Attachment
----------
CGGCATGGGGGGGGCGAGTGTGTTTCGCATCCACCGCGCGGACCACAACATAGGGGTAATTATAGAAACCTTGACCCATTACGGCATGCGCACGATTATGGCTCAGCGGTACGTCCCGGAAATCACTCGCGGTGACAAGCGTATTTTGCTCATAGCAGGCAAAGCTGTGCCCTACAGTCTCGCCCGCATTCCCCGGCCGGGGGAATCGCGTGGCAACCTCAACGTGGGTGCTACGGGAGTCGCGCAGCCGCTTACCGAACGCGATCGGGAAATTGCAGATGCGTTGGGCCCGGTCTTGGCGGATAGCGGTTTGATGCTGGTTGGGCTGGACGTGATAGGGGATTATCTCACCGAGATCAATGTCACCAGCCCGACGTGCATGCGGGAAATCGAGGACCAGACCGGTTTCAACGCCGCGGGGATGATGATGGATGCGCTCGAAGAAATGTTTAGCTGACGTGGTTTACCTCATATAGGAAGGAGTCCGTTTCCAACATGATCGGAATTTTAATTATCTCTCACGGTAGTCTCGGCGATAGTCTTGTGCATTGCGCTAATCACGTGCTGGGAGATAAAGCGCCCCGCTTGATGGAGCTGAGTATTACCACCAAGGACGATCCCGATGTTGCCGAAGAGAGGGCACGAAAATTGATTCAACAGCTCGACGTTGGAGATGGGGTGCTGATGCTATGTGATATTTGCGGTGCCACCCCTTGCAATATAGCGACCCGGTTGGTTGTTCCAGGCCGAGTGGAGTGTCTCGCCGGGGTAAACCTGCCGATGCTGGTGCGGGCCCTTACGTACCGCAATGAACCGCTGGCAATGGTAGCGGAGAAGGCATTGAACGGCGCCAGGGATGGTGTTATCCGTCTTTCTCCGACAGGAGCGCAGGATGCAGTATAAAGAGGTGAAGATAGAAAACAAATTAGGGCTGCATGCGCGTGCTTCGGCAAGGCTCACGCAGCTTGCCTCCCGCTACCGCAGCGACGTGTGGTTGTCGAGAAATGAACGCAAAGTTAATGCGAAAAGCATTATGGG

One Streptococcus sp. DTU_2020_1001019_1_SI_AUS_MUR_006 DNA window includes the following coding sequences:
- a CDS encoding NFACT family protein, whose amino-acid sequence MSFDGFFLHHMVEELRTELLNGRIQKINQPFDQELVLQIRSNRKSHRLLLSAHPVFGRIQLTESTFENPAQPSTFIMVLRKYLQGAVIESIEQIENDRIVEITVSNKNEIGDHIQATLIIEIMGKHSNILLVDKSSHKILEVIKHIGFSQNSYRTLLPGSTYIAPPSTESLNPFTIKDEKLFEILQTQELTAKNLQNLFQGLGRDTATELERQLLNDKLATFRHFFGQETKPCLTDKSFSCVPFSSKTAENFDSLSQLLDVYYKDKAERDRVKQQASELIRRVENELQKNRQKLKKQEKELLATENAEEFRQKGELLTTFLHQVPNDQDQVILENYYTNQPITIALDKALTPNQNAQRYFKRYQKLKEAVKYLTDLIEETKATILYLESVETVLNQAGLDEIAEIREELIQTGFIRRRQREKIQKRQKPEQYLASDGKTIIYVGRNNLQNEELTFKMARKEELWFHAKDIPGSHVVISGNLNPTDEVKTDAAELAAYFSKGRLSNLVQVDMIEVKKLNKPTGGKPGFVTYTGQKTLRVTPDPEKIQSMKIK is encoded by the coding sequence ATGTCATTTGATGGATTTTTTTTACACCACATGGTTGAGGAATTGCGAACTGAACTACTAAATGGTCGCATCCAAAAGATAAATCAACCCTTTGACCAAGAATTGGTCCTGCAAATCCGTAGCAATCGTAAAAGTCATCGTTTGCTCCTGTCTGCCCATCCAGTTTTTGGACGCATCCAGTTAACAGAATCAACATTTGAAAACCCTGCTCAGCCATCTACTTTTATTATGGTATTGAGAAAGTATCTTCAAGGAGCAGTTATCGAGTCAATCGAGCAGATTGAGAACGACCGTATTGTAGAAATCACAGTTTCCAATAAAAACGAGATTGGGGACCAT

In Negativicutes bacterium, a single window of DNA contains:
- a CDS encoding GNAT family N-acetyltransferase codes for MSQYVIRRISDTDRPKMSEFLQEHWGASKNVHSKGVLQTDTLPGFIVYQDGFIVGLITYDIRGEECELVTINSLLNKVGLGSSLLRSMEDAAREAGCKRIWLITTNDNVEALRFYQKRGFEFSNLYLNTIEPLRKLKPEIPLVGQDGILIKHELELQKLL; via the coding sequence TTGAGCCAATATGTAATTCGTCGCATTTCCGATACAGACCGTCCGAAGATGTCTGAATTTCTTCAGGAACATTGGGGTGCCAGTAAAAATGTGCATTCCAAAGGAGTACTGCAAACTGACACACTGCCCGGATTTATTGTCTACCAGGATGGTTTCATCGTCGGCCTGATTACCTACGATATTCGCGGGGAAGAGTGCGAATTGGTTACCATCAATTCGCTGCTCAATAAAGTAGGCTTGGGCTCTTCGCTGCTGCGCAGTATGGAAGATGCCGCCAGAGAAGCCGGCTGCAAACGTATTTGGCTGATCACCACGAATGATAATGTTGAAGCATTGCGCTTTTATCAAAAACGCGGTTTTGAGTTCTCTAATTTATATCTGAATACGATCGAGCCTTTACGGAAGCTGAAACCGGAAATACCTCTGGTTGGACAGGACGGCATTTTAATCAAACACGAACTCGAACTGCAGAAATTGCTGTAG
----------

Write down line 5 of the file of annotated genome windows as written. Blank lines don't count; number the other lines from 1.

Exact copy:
- a CDS encoding GNAT family N-acetyltransferase codes for MSQYVIRRISDTDRPKMSEFLQEHWGASKNVHSKGVLQTDTLPGFIVYQDGFIVGLITYDIRGEECELVTINSLLNKVGLGSSLLRSMEDAAREAGCKRIWLITTNDNVEALRFYQKRGFEFSNLYLNTIEPLRKLKPEIPLVGQDGILIKHELELQKLL; via the coding sequence TTGAGCCAATATGTAATTCGTCGCATTTCCGATACAGACCGTCCGAAGATGTCTGAATTTCTTCAGGAACATTGGGGTGCCAGTAAAAATGTGCATTCCAAAGGAGTACTGCAAACTGACACACTGCCCGGATTTATTGTCTACCAGGATGGTTTCATCGTCGGCCTGATTACCTACGATATTCGCGGGGAAGAGTGCGAATTGGTTACCATCAATTCGCTGCTCAATAAAGTAGGCTTGGGCTCTTCGCTGCTGCGCAGTATGGAAGATGCCGCCAGAGAAGCCGGCTGCAAACGTATTTGGCTGATCACCACGAATGATAATGTTGAAGCATTGCGCTTTTATCAAAAACGCGGTTTTGAGTTCTCTAATTTATATCTGAATACGATCGAGCCTTTACGGAAGCTGAAACCGGAAATACCTCTGGTTGGACAGGACGGCATTTTAATCAAACACGAACTCGAACTGCAGAAATTGCTGTAG